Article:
As seen earlier, NumPy has in-built support for broadcasting. This function mimics the broadcasting mechanism. It returns an object that encapsulates the result of broadcasting one array against the other.
The function takes two arrays as input parameters. Following example illustrates its use.
import numpy as np x = np.array([, , ]) y = np.array([4, 5, 6]) # tobroadcast x against y b = np.broadcast(x,y) # it has an iterator property, a tuple of iterators along self's "components." print 'Broadcast x against y:' r,c = b.iters print r.next(), c.next() print r.next(), c.next() print '\n' # shape attribute returns the shape of broadcast object print 'The shape of the broadcast object:' print b.shape print '\n' # to add x and y manually using broadcast b = np.broadcast(x,y) c = np.empty(b.shape) print 'Add x and y manually using broadcast:' print c.shape print '\n' c.flat = [u + v for (u,v) in b] print 'After applying the flat function:' print c print '\n' # same result obtained by NumPy's built-in broadcasting support print 'The summation of x and y:' print x + y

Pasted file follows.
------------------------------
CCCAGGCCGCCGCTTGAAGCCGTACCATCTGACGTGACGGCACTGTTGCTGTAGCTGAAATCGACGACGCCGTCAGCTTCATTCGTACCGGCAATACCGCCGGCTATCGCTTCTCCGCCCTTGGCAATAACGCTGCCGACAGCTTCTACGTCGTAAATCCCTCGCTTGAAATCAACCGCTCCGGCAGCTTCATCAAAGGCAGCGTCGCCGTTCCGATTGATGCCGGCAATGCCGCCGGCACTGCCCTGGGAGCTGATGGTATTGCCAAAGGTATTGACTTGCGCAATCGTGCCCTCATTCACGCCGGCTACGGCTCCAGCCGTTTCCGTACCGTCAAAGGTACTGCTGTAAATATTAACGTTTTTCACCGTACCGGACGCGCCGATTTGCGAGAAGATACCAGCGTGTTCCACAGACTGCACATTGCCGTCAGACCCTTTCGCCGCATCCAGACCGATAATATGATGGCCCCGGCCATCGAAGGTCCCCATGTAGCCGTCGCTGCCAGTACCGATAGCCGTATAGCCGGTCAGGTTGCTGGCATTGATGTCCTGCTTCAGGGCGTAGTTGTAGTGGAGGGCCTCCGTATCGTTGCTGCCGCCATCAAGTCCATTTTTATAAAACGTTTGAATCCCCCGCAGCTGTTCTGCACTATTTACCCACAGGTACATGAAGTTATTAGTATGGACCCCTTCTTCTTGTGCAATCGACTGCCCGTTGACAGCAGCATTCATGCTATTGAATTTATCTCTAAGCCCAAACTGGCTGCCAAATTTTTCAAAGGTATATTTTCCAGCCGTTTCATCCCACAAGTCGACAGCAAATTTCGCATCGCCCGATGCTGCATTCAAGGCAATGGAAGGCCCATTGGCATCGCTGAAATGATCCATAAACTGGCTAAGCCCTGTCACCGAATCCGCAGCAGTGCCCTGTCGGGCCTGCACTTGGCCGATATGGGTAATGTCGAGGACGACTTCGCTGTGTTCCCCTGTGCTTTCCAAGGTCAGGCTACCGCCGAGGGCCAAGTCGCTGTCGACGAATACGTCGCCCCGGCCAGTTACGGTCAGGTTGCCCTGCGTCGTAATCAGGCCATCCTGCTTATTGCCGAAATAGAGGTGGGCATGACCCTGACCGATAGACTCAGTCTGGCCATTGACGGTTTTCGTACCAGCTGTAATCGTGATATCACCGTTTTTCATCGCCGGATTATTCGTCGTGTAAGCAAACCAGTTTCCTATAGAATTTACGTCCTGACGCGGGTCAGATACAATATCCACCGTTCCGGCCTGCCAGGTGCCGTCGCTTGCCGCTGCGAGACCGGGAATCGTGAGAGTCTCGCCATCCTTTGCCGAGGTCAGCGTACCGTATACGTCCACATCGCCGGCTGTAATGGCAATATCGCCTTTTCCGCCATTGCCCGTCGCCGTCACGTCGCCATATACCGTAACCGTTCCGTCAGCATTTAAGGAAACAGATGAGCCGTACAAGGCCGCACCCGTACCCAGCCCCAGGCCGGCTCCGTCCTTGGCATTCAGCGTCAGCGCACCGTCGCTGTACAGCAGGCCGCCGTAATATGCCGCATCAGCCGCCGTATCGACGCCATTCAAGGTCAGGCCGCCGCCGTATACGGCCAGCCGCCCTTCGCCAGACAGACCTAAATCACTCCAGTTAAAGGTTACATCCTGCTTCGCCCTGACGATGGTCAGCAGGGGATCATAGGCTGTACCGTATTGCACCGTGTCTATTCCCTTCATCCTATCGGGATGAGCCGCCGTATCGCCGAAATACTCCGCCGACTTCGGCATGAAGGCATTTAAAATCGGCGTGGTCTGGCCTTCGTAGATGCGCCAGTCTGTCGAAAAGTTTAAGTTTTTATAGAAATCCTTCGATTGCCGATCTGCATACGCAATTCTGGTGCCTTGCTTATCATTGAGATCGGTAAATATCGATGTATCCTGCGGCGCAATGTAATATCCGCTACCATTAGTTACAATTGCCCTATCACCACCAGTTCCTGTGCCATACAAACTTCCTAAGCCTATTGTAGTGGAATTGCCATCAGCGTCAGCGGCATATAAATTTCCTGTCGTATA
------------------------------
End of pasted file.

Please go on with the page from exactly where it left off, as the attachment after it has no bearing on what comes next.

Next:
Its output is as follows −
Broadcast x against y: 1 4 1 5 The shape of the broadcast object: (3, 3) Add x and y manually using broadcast: (3, 3) After applying the flat function: [[ 5. 6. 7.] [ 6. 7. 8.] [ 7. 8. 9.]] The summation of x and y: [[5 6 7] [6 7 8] [7 8 9]]